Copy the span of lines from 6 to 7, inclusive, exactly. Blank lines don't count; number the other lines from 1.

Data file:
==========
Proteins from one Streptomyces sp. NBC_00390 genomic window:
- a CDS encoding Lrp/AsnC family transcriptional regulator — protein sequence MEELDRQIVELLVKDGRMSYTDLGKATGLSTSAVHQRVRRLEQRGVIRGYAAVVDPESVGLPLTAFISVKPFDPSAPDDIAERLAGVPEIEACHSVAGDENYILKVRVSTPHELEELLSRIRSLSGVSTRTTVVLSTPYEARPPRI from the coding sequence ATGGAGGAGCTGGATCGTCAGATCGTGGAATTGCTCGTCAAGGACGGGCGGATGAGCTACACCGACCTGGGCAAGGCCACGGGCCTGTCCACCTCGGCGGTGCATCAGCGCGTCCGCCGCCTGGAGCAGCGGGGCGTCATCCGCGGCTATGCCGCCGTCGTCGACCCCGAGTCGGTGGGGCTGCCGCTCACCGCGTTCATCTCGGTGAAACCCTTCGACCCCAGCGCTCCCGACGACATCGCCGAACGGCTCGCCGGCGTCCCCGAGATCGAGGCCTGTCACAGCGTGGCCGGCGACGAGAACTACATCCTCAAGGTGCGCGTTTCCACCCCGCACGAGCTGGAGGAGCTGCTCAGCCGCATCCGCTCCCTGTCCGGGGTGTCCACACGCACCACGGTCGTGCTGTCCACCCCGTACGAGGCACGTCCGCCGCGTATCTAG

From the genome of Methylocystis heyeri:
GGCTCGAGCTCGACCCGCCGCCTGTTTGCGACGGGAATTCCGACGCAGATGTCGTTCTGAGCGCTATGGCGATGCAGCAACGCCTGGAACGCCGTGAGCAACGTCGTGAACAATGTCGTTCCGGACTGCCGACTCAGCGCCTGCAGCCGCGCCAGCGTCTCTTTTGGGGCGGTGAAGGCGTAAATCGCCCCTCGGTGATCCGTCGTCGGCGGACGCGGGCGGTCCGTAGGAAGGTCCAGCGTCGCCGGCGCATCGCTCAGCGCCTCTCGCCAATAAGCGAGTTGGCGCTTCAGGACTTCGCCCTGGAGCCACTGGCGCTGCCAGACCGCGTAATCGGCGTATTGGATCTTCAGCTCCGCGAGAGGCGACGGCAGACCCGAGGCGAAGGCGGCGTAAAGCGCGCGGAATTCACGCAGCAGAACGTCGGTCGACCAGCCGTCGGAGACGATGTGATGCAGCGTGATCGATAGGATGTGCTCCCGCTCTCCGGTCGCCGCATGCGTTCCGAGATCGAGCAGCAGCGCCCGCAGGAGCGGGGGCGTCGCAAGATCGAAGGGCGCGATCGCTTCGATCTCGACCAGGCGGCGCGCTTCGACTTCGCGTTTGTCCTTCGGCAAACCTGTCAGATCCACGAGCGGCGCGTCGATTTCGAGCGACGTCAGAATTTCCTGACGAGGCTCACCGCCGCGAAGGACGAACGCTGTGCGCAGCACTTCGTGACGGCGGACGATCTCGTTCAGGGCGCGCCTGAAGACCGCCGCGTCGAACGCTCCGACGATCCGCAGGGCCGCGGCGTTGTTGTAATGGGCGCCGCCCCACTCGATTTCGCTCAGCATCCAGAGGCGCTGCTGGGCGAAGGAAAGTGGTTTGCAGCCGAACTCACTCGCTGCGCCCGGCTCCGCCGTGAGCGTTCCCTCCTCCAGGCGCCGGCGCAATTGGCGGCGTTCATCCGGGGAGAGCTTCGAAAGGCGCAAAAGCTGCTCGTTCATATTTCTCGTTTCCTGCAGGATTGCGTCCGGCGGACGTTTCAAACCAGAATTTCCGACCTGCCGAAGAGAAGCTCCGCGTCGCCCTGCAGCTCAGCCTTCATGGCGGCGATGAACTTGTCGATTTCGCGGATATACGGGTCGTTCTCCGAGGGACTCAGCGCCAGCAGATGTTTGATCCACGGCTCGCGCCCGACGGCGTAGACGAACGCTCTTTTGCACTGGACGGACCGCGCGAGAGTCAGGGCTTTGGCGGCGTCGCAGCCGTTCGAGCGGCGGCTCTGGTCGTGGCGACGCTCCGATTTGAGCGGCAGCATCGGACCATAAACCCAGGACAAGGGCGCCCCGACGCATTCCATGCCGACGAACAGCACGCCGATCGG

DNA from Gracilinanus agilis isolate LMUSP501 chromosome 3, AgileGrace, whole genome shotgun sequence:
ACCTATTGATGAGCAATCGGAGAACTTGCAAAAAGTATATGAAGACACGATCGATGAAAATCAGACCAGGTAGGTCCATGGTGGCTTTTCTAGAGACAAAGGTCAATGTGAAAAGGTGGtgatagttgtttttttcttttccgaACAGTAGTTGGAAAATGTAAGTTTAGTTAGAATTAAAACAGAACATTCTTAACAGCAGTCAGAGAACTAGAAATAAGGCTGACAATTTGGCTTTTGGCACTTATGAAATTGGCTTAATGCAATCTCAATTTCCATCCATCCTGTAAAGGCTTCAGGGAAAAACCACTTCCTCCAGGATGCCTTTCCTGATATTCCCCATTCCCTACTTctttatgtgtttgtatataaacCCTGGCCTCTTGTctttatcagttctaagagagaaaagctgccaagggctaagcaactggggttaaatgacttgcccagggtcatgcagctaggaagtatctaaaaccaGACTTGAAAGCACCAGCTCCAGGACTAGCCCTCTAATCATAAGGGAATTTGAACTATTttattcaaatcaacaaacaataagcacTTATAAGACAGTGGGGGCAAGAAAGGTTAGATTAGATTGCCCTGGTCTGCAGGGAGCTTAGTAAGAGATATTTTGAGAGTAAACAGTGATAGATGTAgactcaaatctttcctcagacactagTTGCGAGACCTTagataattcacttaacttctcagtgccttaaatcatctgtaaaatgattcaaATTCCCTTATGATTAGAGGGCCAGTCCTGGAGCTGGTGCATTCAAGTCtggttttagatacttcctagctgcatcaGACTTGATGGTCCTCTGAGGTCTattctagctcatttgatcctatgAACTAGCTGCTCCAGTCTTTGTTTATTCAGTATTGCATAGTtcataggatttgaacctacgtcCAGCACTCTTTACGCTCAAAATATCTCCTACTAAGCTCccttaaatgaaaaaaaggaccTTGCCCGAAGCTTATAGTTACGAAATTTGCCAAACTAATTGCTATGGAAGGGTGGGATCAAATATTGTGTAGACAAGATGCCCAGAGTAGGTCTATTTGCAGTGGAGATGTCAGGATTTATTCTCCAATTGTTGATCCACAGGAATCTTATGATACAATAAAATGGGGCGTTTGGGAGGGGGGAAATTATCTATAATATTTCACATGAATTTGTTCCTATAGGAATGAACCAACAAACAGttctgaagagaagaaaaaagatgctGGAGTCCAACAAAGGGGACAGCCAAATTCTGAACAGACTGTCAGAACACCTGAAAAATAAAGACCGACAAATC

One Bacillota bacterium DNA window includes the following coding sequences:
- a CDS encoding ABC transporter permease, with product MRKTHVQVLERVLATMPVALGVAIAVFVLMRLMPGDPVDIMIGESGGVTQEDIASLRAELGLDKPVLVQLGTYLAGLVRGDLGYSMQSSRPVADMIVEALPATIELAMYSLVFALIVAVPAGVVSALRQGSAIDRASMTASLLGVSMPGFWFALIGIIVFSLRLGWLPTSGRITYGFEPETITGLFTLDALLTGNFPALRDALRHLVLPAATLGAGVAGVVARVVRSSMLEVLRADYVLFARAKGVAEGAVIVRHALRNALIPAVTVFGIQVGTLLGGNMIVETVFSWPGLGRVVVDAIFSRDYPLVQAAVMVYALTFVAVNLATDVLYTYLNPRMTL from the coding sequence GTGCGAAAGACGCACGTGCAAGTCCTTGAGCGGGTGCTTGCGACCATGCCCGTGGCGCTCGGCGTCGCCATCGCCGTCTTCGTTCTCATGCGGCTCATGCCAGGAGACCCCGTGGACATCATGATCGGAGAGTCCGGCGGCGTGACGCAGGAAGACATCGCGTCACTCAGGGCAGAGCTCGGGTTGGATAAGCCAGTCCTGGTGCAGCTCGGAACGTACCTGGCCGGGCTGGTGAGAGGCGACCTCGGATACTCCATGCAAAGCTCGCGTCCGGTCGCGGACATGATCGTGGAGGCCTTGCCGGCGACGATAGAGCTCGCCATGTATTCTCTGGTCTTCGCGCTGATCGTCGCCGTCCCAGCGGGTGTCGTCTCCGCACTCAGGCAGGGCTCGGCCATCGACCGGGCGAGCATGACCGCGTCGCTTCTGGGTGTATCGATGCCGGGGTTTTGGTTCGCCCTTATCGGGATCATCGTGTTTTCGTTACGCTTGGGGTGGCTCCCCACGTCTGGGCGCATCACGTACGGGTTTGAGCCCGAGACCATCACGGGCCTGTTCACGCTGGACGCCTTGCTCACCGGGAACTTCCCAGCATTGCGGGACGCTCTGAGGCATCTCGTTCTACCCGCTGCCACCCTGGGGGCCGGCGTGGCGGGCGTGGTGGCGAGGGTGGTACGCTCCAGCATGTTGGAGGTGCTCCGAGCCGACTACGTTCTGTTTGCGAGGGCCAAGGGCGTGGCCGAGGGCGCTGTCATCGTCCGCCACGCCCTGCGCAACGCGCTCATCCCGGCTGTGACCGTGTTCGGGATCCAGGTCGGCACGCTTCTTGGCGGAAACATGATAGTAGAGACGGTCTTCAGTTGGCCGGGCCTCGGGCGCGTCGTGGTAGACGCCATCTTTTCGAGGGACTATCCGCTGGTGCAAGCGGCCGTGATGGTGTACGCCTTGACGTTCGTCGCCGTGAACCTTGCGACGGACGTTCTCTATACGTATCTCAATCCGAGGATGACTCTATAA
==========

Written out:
ACCTATTGATGAGCAATCGGAGAACTTGCAAAAAGTATATGAAGACACGATCGATGAAAATCAGACCAGGTAGGTCCATGGTGGCTTTTCTAGAGACAAAGGTCAATGTGAAAAGGTGGtgatagttgtttttttcttttccgaACAGTAGTTGGAAAATGTAAGTTTAGTTAGAATTAAAACAGAACATTCTTAACAGCAGTCAGAGAACTAGAAATAAGGCTGACAATTTGGCTTTTGGCACTTATGAAATTGGCTTAATGCAATCTCAATTTCCATCCATCCTGTAAAGGCTTCAGGGAAAAACCACTTCCTCCAGGATGCCTTTCCTGATATTCCCCATTCCCTACTTctttatgtgtttgtatataaacCCTGGCCTCTTGTctttatcagttctaagagagaaaagctgccaagggctaagcaactggggttaaatgacttgcccagggtcatgcagctaggaagtatctaaaaccaGACTTGAAAGCACCAGCTCCAGGACTAGCCCTCTAATCATAAGGGAATTTGAACTATTttattcaaatcaacaaacaataagcacTTATAAGACAGTGGGGGCAAGAAAGGTTAGATTAGATTGCCCTGGTCTGCAGGGAGCTTAGTAAGAGATATTTTGAGAGTAAACAGTGATAGATGTAgactcaaatctttcctcagacactagTTGCGAGACCTTagataattcacttaacttctcagtgccttaaatcatctgtaaaatgattcaaATTCCCTTATGATTAGAGGGCCAGTCCTGGAGCTGGTGCATTCAAGTCtggttttagatacttcctagctgcatcaGACTTGATGGTCCTCTGAGGTCTattctagctcatttgatcctatgAACTAGCTGCTCCAGTCTTTGTTTATTCAGTATTGCATAGTtcataggatttgaacctacgtcCAGCACTCTTTACGCTCAAAATATCTCCTACTAAGCTCccttaaatgaaaaaaaggaccTTGCCCGAAGCTTATAGTTACGAAATTTGCCAAACTAATTGCTATGGAAGGGTGGGATCAAATATTGTGTAGACAAGATGCCCAGAGTAGGTCTATTTGCAGTGGAGATGTCAGGATTTATTCTCCAATTGTTGATCCACAGGAATCTTATGATACAATAAAATGGGGCGTTTGGGAGGGGGGAAATTATCTATAATATTTCACATGAATTTGTTCCTATAGGAATGAACCAACAAACAGttctgaagagaagaaaaaagatgctGGAGTCCAACAAAGGGGACAGCCAAATTCTGAACAGACTGTCAGAACACCTGAAAAATAAAGACCGACAAATC

One Bacillota bacterium DNA window includes the following coding sequences: